But these indirect, figurative illustrations of the vanished event (of ‘another day’) are themselves negated or, in Alain Badiou’s sense, cancelled with the speaker’s direct, self-interrogative questions in the next three lines, which indicate that this poem is not simply an exercise in cryptic minimalism, prior to a breathtaking Mallarméan invocation of the infinite in the poem’s last line:
– how many lies have you lived? How many dinners tossed back with the scrape of your chair? Listen – the birds are settling in the trees.
The Best Australian Poems 2012 includes many equally outstanding pieces such as (in their counter-alphabetical order of appearance in the book) ‘Clayton’s Law of Amor Fati’ by Ann Vickery, ‘The Ecstasy’ by Petra White, ‘Night Feed’ by Maria Takolander, ‘Atlantic City’ by Josephine Rowe, ‘Room of Clouds’ by Claire Potter, ‘In the Serious Light of Nothing’ by Peter Minter, ‘Lesson’ by Emma Lew, ‘Negative Breathing’ by Jill Jones, ‘A Certain Type of Poem’ by Andy Jackson, ‘The Paul Revere Girls’ by Duncan Hose, ‘The Quattrocento as a Waltz’ by Sarah Holland-Batt, ‘Sometimes I wonder What’s Going On’ by Matt Hetherington, ‘Two Zone Weekly’ by Liam Ferney, ‘Lindfield Tempat (1980s)’ by Jeltje Fanoy, ‘Living’ by Pam Brown, ‘Bonds’ by Cassandra Atherton, and ‘Juvenilia’ by Louis Armand, among others.
I did not find the same levels of precision and sophistication in some of the anthology’s longer pieces. (With the key exception of Lisa Gorton’s elegant ekphrastic piece, ‘The Triumphs of Caesar.’) Since the anthology’s editor is, of course, himself the author of a number of important long, narrative poems (such as those collected in his 1992 book The Floor of Heaven) I wonder if it could be that Mr. Tranter, in a perfectly well-intentioned effort at asserting the significance of the epical and the long poem (an intention stated in the anthology’s introduction) has perhaps been a little too generous in his inclusion of the longer pieces, particularly since most of the longer poems are written by rather recognisable writers.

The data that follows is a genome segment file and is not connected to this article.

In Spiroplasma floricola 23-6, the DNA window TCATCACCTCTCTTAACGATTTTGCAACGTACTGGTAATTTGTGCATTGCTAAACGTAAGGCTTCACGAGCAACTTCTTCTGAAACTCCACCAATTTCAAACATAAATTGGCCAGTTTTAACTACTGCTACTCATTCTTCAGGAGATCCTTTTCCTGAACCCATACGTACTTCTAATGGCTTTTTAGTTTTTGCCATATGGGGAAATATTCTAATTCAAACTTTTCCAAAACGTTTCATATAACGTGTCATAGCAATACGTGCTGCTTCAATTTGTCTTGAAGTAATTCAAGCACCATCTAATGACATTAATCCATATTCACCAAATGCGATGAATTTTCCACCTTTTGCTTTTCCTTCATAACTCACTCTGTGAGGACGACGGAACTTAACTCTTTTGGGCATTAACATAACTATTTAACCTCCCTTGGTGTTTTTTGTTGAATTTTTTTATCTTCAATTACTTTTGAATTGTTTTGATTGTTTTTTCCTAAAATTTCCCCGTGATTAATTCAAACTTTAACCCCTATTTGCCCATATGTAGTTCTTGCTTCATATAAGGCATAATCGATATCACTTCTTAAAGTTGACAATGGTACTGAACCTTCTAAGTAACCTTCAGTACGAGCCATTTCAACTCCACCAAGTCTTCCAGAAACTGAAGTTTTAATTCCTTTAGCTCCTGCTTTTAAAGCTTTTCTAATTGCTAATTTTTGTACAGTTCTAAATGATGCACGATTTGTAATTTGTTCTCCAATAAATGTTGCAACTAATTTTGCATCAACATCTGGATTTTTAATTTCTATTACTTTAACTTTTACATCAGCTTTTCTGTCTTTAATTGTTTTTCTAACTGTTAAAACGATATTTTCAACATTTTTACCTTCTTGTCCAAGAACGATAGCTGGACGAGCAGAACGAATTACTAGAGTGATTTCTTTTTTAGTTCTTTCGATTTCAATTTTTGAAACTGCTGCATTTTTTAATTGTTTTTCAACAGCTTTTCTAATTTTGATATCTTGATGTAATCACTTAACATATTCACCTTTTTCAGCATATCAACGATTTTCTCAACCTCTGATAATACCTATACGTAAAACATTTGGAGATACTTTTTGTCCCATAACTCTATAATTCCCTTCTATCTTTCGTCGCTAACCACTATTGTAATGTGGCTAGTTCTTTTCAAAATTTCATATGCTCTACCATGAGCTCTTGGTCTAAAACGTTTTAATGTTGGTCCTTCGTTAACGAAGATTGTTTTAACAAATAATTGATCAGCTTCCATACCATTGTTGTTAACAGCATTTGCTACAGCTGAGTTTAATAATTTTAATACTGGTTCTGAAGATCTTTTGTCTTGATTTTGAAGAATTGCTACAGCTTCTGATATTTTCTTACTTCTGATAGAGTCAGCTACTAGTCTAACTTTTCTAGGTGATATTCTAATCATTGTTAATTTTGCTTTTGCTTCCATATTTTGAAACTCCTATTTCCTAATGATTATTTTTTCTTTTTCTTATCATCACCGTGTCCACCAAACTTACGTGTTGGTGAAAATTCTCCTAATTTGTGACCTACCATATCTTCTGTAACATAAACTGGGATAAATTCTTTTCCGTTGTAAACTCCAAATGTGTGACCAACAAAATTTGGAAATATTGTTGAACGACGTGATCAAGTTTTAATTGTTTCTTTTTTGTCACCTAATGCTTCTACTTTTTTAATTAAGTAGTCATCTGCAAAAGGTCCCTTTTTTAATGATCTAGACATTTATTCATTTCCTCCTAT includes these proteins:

Irrespective of the merits of this observation, I would have personally preferred to see poems by the great contemporary Australian poets who, for whatever reason, are not featured in the anthology (M.T.C. Cronin, Lionel Fogarty, Justin Clemens, Kent MacCarter, John Mateer, Michael Brennan, Samuel Wagan Watson, Jordie Albiston, Bronwyn Lea, David Prater and Elizabeth Campbell, among others) in place of quite a number of pages being devoted to the anthology’s longer poems.
I would like to end on one of the anthology’s key strengths – in addition to featuring excellent poems by the well-known poets mentioned in the first part of my review, the anthology also includes many terrific poems by writers whose works were unknown to me prior to reading Best Australian Poems 2012. Among these are Robin Wilkinson’s delightfully witty and insightful ‘Melbourne colour 1’; the moving and melancholy ‘Bodies’ by Sarah Rice; the refreshing and absurdist ‘The Man I’d Like To Be’ by Greg Piko; the fusion of cultural commentary and rich lyricism in ‘Venus’s Flower Basket’ by A. D. Phatak; and Ken Chau’s genuinely humorous two-line piece, ‘Chinese Love Poem’, which I’d like to quote in its cheeky entirety: ‘Your eyes slant / towards mine.’
I am delighted that the charge of elitism levelled at a previous anthology edited by Mr. Tranter – by a reviewer who wrote, here in Cordite Poetry Review, that the older, 2007 anthology should be retitled ‘The Best-Known Australian Poets’ as it features so many of the old names – does not apply here. The new anthology includes many new or newer voices, and John Tranter is to be congratulated for editing a generous and enjoyable collection.